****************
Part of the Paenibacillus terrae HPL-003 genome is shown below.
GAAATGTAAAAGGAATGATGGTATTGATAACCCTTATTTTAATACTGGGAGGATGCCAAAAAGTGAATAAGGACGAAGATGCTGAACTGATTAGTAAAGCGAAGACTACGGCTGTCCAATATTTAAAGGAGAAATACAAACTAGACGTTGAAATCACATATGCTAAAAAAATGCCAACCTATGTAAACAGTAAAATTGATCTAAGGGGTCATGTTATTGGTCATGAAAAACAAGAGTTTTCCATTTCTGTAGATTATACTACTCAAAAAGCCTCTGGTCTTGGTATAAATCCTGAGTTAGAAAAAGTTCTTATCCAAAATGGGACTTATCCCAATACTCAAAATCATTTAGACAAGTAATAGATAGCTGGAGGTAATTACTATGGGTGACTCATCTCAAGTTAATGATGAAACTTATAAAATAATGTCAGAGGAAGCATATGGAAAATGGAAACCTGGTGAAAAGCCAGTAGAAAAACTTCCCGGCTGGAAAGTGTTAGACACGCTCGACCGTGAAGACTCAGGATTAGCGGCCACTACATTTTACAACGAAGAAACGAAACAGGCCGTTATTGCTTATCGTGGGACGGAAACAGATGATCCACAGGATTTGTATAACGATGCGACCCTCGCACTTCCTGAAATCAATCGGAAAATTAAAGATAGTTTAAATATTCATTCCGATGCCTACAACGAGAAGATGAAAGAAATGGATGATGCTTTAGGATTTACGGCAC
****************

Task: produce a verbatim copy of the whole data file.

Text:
Part of the Paenibacillus terrae HPL-003 genome is shown below.
GAAATGTAAAAGGAATGATGGTATTGATAACCCTTATTTTAATACTGGGAGGATGCCAAAAAGTGAATAAGGACGAAGATGCTGAACTGATTAGTAAAGCGAAGACTACGGCTGTCCAATATTTAAAGGAGAAATACAAACTAGACGTTGAAATCACATATGCTAAAAAAATGCCAACCTATGTAAACAGTAAAATTGATCTAAGGGGTCATGTTATTGGTCATGAAAAACAAGAGTTTTCCATTTCTGTAGATTATACTACTCAAAAAGCCTCTGGTCTTGGTATAAATCCTGAGTTAGAAAAAGTTCTTATCCAAAATGGGACTTATCCCAATACTCAAAATCATTTAGACAAGTAATAGATAGCTGGAGGTAATTACTATGGGTGACTCATCTCAAGTTAATGATGAAACTTATAAAATAATGTCAGAGGAAGCATATGGAAAATGGAAACCTGGTGAAAAGCCAGTAGAAAAACTTCCCGGCTGGAAAGTGTTAGACACGCTCGACCGTGAAGACTCAGGATTAGCGGCCACTACATTTTACAACGAAGAAACGAAACAGGCCGTTATTGCTTATCGTGGGACGGAAACAGATGATCCACAGGATTTGTATAACGATGCGACCCTCGCACTTCCTGAAATCAATCGGAAAATTAAAGATAGTTTAAATATTCATTCCGATGCCTACAACGAGAAGATGAAAGAAATGGATGATGCTTTAGGATTTACGGCAC